- Dan Graziano, ESPN Staff Writer
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Remember last March, when free agency started and the New York Giants agreed to a two-year, $8 million contract with a Seahawks pass-rusher named O'Brien Schofield, only to back out once he failed the physical? Remember that? No? Well, it happened, and afterwards Schofield returned to Seattle on a one-year, $730,000 deal. His reward is that he gets to play in the Super Bowl again Sunday.
Newsday's Tom Rock caught up with Schofield recently (at the NFC Championship Game, I think), and obviously the dude has no regrets. I mean, money's cool and all, but the Giants went 6-10:
"They said I was starting to get arthritis in my knee," Schofield said Sunday. "But honestly, who's not playing with something?"
He wound up re-signing with the Seahawks -- and now he and his teammates are going back to the big game. He played in the defensive-line rotation against the Packers, and finished with two assists and a quarterback hit. He lined up all along the defensive front, from end to nose tackle. ...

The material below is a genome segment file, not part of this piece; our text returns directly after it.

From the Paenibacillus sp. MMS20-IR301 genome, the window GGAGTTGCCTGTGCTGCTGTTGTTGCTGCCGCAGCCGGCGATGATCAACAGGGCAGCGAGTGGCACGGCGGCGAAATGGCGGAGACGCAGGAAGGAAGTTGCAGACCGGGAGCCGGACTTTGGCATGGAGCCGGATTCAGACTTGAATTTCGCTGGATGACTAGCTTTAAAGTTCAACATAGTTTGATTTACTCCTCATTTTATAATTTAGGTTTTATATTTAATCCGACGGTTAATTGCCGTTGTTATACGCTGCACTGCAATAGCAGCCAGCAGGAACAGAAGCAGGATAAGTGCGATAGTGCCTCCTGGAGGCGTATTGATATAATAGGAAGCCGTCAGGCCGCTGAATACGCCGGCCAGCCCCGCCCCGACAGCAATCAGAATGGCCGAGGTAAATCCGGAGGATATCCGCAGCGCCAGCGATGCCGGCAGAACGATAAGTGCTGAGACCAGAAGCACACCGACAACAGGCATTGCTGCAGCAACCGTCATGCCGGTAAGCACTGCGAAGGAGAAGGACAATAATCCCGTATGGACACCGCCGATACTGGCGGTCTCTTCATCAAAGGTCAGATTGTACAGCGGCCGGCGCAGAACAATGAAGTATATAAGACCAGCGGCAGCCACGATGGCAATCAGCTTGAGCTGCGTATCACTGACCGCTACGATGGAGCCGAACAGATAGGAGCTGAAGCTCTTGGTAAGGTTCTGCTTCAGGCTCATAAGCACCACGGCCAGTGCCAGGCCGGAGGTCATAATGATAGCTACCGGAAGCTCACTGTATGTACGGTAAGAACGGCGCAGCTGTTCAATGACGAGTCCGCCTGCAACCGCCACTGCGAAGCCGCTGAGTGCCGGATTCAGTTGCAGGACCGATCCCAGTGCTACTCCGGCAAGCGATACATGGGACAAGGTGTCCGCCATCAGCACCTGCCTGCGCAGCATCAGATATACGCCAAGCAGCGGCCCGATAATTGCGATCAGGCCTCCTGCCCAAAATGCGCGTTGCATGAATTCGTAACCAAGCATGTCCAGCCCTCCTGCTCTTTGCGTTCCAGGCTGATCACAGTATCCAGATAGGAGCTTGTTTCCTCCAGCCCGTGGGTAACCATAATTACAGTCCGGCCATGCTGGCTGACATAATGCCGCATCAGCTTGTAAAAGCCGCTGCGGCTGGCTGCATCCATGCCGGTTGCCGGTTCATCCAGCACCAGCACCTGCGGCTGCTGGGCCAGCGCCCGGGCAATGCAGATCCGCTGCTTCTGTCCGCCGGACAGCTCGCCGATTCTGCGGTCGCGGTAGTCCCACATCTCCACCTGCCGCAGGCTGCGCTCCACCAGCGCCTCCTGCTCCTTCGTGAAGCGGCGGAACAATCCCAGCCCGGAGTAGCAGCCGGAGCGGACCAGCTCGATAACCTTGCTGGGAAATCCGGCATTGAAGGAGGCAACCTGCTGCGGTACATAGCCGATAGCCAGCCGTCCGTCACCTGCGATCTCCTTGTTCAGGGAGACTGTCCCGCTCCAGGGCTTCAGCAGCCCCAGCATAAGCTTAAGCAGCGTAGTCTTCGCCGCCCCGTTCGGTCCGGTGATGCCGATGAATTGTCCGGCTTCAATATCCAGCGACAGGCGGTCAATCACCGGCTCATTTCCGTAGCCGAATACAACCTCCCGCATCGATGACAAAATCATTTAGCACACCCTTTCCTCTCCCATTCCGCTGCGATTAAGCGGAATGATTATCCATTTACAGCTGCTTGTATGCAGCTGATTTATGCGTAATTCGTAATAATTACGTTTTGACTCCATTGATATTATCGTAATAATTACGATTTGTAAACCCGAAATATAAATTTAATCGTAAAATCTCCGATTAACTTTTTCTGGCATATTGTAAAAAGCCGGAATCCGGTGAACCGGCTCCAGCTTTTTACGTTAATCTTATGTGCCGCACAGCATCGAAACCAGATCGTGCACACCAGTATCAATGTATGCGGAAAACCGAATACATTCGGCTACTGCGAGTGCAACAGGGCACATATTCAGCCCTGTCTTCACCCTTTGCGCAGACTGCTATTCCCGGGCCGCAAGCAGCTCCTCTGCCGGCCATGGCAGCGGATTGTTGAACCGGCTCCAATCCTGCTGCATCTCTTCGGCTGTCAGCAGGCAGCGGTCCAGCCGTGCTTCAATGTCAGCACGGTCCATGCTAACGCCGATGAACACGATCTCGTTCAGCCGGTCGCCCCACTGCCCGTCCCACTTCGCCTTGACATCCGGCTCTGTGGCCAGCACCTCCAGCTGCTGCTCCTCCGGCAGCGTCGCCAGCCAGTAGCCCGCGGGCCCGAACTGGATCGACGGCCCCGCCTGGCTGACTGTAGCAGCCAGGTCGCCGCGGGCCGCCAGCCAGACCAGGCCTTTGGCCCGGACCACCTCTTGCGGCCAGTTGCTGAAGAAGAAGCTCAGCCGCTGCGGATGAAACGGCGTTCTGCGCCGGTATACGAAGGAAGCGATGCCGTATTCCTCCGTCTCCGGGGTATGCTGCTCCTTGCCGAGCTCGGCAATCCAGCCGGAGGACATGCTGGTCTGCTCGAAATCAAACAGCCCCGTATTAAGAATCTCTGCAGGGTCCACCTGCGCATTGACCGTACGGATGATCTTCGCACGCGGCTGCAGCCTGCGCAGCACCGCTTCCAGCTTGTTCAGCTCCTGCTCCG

He'll again be a free agent in a few weeks, and he hopes his efforts have opened the eyes of some general managers -- and maybe some team physicians -- to what he can do.
Until then, he gets to finish the ride with the Seahawks.
"To possibly have the first two Super Bowls in franchise history and have them back-to-back and be a part of both of them? What more could you ask for?" he said. "That's a storybook ending for anybody."
I bring this up because the short-lived Schofield signing was an example of something the Giants might do again this offseason. Though they will be focused on re-signing free-agent defensive end Jason Pierre-Paul, they are always looking to beef up the pass rush. They added Robert Ayers late last year as Justin Tuck's replacement, and with Mathias Kiwanuka likely on his way out the door this offseason (and Pierre-Paul not a sure thing to return), they will be looking for one or two more bodies, at least, for that pass rush.
The free-agent pass-rusher market this year is loaded with familiar names, and you are going to want to know about guys like Buffalo's Jerry Hughes, Washington's Brian Orakpo, Philadelphia's Brandon Graham, etc... But the Giants had a specific reason for liking Schofield as a linebacker who could help their pass rush by lining up in different spots all around the formation. And even if they don't go back to that particular well, expect to hear a name or two out of the blue and off the beaten path as the Giants scour the market for pass-rushers. After all, as they have often said, you can't have too many.